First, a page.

It’s great to have another guest post, this time from a Welshman in Italy. Huw Williams was in the Cor Deo programme in 2011 and every week Huw and I enjoyed great conversations about preaching as he pursued his mentored personal study in the area of homiletics. Since finishing Cor Deo, Huw and Alison have moved to Turin, Italy, where Huw is the pastor of the International Church (check out his blog here). Huw’s practical insight here is so on target for us all as we try to be clear and effective biblical preachers…
Over the Christmas period, I found myself preparing three short talks, each of around ten minutes. As a newbie to the rhythms of the preaching calendar (I’m at the end of my first three months in full-time pastoral work) there were a few surprises in store for me. Here are a few reflections.
Firstly, I have learned that it’s difficult to speak for only ten minutes and say something. (I guess it’s relatively easy to speak for ten minutes and say nothing but I’m assuming none of us are interested in that particular art.) I was struck by how hard I had to work on my material to say something of substance, in (I hope) an engaging way and remain within the time limit. In my naiveté, I had reasoned along the lines of “well, I normally preach for around 30 minutes, so this should be a third of the preparation time.”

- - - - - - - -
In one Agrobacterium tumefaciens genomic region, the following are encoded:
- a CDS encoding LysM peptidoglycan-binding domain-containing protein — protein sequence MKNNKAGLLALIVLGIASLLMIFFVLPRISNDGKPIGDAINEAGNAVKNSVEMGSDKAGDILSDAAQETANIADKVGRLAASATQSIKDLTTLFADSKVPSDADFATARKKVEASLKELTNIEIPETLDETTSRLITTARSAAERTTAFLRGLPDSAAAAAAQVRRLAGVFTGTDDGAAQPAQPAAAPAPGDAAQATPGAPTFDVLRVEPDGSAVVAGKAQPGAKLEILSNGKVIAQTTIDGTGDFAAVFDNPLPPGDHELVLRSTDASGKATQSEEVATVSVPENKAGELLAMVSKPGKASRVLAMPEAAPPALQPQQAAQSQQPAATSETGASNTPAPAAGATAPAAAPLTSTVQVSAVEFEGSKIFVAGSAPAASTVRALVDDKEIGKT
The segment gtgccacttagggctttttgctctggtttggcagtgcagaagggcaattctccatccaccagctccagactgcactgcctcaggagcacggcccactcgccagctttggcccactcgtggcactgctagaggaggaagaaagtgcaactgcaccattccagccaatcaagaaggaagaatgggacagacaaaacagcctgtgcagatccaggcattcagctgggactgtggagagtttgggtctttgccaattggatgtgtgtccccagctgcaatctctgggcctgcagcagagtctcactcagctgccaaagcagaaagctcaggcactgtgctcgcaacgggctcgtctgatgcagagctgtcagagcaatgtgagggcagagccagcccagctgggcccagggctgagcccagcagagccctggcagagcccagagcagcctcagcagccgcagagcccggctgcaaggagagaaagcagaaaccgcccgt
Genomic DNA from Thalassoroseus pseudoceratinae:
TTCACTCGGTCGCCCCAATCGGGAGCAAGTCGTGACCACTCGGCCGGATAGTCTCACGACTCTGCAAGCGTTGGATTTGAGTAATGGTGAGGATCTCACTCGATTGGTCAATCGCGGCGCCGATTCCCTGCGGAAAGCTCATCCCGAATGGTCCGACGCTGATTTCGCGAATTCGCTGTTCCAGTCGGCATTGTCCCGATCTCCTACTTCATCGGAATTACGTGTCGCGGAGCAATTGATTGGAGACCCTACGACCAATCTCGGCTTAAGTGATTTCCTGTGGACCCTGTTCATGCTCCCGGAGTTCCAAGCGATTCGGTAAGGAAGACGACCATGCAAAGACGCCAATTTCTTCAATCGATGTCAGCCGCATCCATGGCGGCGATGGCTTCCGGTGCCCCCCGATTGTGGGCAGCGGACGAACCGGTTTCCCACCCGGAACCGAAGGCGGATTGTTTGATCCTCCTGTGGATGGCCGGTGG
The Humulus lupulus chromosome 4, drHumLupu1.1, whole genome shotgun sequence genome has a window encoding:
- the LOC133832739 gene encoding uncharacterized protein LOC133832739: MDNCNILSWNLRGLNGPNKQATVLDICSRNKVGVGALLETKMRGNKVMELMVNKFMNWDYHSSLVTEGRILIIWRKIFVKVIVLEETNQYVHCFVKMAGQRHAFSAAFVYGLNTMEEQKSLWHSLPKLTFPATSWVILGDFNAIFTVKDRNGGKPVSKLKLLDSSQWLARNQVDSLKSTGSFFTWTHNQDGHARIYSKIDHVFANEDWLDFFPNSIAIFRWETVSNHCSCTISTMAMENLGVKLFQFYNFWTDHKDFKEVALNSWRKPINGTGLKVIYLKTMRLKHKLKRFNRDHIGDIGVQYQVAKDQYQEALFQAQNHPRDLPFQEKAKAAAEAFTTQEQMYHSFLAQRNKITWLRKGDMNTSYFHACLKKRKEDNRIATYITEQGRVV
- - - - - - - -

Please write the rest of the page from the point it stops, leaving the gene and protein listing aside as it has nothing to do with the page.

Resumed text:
Won’t be making that mistake again.
In turn this caused me to reflect on my ‘regular’ preaching, by which I mean, those times when I am going for the 25-30 minute sermon. If I find it a challenge to distil and expound the message of a passage into ten minutes, then isn’t there a possibility that my longer sermons might just have a bit of unhelpful padding around them?
What I mean is this; I’m a pretty convinced exponent of the one-point sermon (which you can read about elsewhere on this blog) and as part of my weekly sermon preparation, I usually try and get to a one-sentence passage summary. I find it a great exercise, to try and condense all my text-observation study into a single summary sentence, which usually serves as my key preaching point.
But what happens next is perhaps the weak link in my preparation chain. Because it is at this point that I simply start writing. And writing. And writing. And what begins with a single sentence summary, often turns into – a few hours later – the realisation that my sermon is too long and unwieldy.
So here’s a thought. What if in my preparation, I moved from summary statement, to 10-minute sermon, and then to ‘full length’ sermon? What if my ‘ten-minute version’ was a halfway house in the preparation journey? Having reached this post, and if things have gone well, I have found a way of saying what I trust the text is saying, succinctly and briefly. Now the final stage in my journey – all those extra minutes – are all then put to the use of complementing the argument; further sharpening, further illustration, further application, all of the one main argument of the text.
I think I’ll try it. Perhaps I’ll let you know how I get on.